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Post Holiday Catch-Up

Such an effort is almost a waste of time (almost) since you’re starting long after the gun has gone off, but it is a nice way to reboot the mental OS out of hibernation and get back into the swing of things. So, where to begin?This gem from Reuters is a nice starting point:

A former CIA counterterrorism officer who tracked Osama bin Laden through the mountains of Afghanistan says the U.S. spy agency could need a decade to build up its clandestine service for the U.S. war on terrorism.

Gary Berntsen, a decorated espionage officer who led a paramilitary unit code-named “Jawbreaker” in the war that toppled the Taliban after the September 11, 2001, attacks, said CIA Director Porter Goss faces an uphill battle to fill the agency’s senior ranks with aggressive, seasoned operatives.

“He’s probably more aggressive than most of the senior officers in the clandestine service. So I think he’s having to pull them along a bit,” Berntsen said.

It is nice to get confirmation of my suspicions from someone else who is in a better position to know specifics. I have long suspected that the angst-driven resignations from high-level CIA/DO officers are more about Goss breaking up rice bowls and actually trying to bring about meaningful change than they were about claims of his political “hacks” gumming up a well oiled machine. Reports that C/O training post 9/11 is not significantly different from training pre-9/11 is icing on the “DO is hurting” cake.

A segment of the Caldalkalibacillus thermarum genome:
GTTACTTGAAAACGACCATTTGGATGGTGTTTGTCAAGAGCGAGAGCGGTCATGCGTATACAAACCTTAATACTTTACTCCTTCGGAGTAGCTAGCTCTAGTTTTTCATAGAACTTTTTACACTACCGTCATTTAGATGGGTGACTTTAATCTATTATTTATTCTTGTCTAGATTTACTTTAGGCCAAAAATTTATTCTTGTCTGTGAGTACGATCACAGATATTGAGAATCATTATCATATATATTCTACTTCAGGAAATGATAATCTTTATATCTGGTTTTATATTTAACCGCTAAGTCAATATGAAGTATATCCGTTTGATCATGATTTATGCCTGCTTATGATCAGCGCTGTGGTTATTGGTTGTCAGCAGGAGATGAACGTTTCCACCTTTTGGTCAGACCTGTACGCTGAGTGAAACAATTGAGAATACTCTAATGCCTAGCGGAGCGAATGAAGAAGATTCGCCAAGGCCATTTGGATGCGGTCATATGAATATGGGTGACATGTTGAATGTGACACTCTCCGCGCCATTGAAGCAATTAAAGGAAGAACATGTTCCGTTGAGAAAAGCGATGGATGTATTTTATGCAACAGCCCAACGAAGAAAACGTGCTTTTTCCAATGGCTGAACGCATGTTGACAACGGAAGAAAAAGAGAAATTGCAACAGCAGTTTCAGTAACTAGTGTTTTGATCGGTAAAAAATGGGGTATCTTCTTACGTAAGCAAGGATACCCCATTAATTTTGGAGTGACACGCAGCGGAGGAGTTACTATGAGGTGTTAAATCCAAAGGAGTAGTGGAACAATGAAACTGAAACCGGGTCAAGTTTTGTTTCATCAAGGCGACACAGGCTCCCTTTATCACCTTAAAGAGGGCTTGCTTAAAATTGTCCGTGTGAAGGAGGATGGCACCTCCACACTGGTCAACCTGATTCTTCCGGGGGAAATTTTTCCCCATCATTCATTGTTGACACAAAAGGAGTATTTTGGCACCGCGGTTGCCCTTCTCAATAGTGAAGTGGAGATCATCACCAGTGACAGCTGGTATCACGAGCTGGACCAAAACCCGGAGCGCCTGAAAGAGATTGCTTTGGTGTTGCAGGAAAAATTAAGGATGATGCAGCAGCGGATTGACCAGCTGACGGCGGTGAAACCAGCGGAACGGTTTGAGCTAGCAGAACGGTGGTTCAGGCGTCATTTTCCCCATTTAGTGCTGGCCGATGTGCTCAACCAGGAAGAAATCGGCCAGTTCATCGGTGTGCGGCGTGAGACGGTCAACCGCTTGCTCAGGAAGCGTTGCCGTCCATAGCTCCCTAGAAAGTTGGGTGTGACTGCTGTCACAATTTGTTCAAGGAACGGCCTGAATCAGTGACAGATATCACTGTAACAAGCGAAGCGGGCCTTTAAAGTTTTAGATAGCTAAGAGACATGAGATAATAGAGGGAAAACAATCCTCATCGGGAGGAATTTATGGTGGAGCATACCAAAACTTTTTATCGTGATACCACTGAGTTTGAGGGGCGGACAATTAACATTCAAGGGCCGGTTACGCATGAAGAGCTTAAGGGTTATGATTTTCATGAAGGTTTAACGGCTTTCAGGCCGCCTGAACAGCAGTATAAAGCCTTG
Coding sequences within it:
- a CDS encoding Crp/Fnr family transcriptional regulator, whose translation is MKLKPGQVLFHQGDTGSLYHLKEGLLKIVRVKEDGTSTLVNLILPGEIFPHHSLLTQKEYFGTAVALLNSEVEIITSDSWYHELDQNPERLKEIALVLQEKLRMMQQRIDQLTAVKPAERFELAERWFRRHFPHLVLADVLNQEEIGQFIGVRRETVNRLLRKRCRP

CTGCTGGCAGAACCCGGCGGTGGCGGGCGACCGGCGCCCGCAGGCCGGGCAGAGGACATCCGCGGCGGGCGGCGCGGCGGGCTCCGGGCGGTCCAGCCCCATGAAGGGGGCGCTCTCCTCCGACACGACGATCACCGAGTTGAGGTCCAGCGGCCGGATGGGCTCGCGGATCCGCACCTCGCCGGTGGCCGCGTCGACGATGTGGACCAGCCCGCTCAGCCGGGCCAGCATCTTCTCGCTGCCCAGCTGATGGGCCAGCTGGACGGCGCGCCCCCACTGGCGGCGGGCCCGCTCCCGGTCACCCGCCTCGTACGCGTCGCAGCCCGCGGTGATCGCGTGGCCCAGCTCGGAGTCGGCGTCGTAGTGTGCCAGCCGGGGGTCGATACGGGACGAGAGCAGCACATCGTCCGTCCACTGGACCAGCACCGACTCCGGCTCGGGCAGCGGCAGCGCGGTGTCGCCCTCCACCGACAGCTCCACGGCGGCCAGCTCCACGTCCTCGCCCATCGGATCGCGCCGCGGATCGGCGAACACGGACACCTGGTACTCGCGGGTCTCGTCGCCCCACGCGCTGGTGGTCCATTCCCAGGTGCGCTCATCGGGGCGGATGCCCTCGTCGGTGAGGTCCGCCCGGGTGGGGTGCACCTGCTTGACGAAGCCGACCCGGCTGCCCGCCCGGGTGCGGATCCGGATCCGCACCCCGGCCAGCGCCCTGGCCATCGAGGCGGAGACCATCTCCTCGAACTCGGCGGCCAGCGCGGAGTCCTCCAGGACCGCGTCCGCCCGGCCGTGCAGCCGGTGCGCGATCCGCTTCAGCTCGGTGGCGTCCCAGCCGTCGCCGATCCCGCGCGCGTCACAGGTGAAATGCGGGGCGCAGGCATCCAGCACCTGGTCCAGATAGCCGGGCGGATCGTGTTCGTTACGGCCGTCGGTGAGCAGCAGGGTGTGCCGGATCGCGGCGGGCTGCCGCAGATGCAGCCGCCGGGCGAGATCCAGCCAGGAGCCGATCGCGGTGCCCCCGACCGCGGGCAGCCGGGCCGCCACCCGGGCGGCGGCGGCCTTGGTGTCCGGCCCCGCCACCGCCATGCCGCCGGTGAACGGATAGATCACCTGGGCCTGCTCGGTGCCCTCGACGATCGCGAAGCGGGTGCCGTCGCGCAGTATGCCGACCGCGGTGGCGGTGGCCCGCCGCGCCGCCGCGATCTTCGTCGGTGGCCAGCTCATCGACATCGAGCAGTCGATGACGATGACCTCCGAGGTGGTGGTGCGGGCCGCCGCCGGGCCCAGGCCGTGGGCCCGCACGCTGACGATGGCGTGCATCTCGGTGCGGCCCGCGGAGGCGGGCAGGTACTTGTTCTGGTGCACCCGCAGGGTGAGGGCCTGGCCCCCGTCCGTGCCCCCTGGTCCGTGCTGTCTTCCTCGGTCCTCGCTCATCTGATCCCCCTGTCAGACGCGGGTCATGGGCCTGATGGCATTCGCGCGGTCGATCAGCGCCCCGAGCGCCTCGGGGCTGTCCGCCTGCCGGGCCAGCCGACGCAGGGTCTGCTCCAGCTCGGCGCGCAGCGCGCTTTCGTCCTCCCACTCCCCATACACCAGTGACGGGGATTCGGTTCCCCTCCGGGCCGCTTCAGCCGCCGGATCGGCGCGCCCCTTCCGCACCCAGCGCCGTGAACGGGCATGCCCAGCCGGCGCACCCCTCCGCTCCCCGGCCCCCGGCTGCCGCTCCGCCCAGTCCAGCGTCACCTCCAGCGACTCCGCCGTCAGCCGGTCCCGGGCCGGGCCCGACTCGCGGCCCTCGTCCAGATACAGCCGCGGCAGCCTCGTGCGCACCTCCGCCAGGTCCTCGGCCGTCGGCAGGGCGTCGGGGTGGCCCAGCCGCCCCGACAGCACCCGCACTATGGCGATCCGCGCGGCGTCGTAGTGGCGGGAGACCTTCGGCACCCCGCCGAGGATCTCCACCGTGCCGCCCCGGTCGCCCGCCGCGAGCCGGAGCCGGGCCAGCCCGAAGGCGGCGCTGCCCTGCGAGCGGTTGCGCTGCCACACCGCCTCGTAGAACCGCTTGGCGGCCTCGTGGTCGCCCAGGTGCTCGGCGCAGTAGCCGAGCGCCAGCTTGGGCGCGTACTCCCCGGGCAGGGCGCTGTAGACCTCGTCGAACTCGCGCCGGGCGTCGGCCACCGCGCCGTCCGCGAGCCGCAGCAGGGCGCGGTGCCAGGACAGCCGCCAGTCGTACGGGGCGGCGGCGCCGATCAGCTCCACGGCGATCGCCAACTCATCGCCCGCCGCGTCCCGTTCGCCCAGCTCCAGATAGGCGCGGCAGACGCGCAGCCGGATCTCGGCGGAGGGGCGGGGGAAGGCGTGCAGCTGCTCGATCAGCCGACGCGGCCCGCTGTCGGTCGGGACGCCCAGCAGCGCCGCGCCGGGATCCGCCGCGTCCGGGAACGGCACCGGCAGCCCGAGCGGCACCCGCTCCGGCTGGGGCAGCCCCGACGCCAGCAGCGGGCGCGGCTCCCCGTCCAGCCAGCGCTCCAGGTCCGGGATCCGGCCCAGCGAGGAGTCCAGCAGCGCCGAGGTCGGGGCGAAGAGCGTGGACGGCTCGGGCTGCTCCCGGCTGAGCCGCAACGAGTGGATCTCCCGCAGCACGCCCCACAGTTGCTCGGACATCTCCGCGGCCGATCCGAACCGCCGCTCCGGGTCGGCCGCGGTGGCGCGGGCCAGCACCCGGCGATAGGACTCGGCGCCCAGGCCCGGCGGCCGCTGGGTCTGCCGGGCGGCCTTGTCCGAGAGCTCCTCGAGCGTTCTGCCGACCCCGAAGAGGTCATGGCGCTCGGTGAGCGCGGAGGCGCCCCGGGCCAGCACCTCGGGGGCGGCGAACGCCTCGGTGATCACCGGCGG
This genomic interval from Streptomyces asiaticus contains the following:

Michael Tanji

Michael Tanji

Michael Tanji spent nearly 20 years in the US intelligence community. Trained in both SIGINT and HUMINT disciplines he has worked at the Defense Intelligence Agency, the National Security Agency, and the National Reconnaissance Office. At various points in his career he served as an expert in information warfare, computer network operations, computer forensics, and indications and warning. A veteran of the US Army, Michael has served in both strategic and tactical assignments in the Pacific Theater, the Balkans, and the Middle East.